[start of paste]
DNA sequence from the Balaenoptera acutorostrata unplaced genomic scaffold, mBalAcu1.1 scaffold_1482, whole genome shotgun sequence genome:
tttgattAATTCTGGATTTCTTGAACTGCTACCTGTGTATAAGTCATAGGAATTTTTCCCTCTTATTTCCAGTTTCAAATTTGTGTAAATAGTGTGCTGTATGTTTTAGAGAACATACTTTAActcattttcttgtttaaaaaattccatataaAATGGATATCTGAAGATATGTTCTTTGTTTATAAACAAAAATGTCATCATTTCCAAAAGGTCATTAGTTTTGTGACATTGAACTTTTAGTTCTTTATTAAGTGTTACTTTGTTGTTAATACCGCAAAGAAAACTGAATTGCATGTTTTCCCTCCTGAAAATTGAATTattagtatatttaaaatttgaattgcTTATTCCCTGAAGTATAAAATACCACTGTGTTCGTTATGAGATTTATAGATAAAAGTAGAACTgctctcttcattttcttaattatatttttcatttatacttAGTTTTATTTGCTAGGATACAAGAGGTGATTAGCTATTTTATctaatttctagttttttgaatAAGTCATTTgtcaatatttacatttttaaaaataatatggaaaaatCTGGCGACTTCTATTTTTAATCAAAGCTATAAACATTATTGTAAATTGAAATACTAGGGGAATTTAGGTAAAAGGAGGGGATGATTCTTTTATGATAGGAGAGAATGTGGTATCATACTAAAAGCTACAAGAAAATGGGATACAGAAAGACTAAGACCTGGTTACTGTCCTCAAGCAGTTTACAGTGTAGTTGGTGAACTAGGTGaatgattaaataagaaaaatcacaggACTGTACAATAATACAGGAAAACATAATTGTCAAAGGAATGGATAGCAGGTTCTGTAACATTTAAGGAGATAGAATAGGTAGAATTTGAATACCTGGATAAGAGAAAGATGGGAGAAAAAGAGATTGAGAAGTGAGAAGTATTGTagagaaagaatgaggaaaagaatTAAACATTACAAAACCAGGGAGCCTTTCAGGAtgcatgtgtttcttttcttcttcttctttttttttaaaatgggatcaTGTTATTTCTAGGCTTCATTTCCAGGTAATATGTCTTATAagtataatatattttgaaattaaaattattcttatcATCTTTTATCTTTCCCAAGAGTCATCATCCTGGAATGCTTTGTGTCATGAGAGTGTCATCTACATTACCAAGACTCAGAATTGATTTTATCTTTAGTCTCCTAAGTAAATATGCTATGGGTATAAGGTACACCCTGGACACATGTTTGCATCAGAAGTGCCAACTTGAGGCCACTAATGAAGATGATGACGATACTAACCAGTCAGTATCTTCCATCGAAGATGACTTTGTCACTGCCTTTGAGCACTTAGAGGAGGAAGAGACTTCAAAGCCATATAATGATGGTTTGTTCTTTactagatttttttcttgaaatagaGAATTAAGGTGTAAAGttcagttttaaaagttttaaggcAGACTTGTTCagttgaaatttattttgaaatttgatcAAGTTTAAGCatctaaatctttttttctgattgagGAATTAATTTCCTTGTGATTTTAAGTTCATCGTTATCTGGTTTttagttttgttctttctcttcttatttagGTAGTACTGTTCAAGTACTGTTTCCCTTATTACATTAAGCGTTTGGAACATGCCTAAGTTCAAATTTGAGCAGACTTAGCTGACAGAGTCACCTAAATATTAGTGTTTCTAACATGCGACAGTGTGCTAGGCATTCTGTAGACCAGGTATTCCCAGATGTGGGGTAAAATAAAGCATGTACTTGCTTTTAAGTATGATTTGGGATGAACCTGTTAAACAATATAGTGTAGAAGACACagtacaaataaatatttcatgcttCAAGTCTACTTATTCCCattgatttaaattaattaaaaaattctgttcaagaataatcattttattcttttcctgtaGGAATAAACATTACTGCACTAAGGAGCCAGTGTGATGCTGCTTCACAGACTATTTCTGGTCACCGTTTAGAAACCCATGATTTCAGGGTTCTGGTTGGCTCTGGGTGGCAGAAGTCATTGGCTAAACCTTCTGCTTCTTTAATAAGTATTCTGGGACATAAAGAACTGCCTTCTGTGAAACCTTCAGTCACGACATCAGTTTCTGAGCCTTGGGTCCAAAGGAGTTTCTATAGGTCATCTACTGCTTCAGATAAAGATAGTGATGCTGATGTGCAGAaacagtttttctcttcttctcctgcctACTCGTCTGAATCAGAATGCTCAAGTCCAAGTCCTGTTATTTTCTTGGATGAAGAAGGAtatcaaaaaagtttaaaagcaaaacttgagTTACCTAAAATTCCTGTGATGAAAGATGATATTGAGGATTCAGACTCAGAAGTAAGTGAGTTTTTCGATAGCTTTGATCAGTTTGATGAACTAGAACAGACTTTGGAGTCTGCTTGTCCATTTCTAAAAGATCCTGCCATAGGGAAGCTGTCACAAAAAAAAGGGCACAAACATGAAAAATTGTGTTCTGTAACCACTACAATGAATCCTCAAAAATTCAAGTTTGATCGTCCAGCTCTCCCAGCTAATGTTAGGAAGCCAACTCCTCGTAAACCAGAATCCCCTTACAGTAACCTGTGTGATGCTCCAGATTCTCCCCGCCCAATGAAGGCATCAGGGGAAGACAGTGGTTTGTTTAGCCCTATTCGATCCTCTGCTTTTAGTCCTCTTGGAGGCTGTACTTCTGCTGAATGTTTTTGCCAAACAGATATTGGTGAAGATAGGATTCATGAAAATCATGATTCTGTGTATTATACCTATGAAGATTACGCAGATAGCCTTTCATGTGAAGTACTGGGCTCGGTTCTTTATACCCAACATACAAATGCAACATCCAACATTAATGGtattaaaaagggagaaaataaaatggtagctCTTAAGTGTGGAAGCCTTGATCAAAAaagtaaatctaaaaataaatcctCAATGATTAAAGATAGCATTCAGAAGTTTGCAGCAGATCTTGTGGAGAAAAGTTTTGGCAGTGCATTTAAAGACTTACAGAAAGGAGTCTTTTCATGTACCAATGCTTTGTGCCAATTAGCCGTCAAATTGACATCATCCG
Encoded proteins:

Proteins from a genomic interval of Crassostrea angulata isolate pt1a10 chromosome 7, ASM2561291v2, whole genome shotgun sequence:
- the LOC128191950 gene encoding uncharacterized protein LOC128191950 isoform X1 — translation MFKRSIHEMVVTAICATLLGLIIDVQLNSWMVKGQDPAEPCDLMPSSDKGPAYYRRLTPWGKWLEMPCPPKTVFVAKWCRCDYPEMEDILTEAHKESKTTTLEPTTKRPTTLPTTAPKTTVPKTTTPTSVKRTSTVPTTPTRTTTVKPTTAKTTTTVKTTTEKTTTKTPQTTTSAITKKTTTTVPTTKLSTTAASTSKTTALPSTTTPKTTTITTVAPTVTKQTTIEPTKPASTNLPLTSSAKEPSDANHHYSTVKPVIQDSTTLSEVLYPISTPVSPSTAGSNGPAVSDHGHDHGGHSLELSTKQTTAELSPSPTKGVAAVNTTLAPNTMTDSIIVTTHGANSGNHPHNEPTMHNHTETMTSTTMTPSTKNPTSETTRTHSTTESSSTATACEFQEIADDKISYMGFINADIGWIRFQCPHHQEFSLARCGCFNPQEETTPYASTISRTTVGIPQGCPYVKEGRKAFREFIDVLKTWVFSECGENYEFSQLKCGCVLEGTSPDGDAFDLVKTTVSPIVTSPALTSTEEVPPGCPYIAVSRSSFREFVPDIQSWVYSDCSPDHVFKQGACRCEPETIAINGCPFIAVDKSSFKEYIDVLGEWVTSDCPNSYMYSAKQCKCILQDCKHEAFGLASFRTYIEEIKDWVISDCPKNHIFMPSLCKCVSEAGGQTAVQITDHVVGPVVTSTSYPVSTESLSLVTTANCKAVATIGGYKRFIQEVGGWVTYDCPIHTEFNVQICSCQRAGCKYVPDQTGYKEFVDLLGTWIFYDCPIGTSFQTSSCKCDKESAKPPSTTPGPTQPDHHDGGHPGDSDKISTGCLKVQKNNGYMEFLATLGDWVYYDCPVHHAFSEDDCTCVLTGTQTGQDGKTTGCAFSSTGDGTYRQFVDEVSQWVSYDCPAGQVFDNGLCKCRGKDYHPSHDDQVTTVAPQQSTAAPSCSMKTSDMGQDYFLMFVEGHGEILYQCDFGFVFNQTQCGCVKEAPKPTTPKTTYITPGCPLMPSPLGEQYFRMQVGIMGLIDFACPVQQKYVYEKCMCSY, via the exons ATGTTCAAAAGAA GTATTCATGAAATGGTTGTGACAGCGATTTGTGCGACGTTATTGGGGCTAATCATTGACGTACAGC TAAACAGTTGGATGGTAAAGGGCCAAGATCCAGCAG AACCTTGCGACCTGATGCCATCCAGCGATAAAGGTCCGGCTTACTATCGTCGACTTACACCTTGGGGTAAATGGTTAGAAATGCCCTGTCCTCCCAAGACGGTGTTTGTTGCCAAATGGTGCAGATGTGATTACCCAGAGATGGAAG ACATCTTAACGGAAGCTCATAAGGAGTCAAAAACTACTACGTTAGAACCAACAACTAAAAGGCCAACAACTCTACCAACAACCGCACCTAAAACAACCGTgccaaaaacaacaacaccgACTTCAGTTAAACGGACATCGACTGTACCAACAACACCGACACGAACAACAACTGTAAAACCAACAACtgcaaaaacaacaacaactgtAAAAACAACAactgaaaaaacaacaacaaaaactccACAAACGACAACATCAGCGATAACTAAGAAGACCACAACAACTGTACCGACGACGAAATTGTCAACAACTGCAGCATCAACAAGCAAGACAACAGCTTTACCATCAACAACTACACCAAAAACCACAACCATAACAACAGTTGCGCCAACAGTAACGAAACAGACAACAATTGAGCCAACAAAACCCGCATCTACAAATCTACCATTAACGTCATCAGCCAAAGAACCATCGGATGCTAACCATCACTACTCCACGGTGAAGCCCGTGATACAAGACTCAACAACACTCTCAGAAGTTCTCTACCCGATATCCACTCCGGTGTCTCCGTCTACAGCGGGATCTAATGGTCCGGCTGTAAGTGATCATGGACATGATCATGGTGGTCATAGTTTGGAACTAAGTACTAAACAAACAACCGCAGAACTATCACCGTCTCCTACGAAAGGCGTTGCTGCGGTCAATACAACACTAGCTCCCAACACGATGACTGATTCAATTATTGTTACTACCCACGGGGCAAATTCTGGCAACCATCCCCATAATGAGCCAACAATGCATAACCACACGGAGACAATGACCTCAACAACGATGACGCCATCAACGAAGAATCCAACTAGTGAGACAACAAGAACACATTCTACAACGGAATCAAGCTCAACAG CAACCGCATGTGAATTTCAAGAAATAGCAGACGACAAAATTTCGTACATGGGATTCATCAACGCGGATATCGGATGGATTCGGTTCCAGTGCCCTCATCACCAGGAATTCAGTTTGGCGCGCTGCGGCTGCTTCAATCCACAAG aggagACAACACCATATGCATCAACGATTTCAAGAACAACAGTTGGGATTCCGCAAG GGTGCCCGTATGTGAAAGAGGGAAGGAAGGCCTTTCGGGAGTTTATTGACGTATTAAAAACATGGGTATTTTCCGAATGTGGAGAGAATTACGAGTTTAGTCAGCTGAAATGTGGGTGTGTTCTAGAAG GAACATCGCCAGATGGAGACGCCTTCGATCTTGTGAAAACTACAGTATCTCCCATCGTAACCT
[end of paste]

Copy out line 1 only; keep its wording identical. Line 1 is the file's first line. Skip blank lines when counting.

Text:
DNA sequence from the Balaenoptera acutorostrata unplaced genomic scaffold, mBalAcu1.1 scaffold_1482, whole genome shotgun sequence genome: